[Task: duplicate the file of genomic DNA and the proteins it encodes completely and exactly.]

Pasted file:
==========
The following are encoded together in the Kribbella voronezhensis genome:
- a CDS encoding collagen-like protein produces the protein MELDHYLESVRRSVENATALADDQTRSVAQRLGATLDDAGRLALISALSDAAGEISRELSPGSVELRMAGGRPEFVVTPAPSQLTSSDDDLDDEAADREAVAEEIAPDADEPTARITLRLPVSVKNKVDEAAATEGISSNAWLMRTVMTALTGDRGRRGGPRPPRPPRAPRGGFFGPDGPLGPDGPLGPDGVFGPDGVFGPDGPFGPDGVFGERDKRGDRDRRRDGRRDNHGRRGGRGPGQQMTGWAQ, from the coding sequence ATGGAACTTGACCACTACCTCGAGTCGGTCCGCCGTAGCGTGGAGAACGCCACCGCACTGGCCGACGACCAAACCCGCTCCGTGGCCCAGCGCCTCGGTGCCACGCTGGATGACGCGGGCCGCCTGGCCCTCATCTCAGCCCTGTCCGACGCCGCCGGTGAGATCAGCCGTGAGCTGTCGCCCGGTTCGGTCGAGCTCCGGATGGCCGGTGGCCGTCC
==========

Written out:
The following are encoded together in the Kribbella voronezhensis genome:
- a CDS encoding collagen-like protein produces the protein MELDHYLESVRRSVENATALADDQTRSVAQRLGATLDDAGRLALISALSDAAGEISRELSPGSVELRMAGGRPEFVVTPAPSQLTSSDDDLDDEAADREAVAEEIAPDADEPTARITLRLPVSVKNKVDEAAATEGISSNAWLMRTVMTALTGDRGRRGGPRPPRPPRAPRGGFFGPDGPLGPDGPLGPDGVFGPDGVFGPDGPFGPDGVFGERDKRGDRDRRRDGRRDNHGRRGGRGPGQQMTGWAQ, from the coding sequence ATGGAACTTGACCACTACCTCGAGTCGGTCCGCCGTAGCGTGGAGAACGCCACCGCACTGGCCGACGACCAAACCCGCTCCGTGGCCCAGCGCCTCGGTGCCACGCTGGATGACGCGGGCCGCCTGGCCCTCATCTCAGCCCTGTCCGACGCCGCCGGTGAGATCAGCCGTGAGCTGTCGCCCGGTTCGGTCGAGCTCCGGATGGCCGGTGGCCGTCC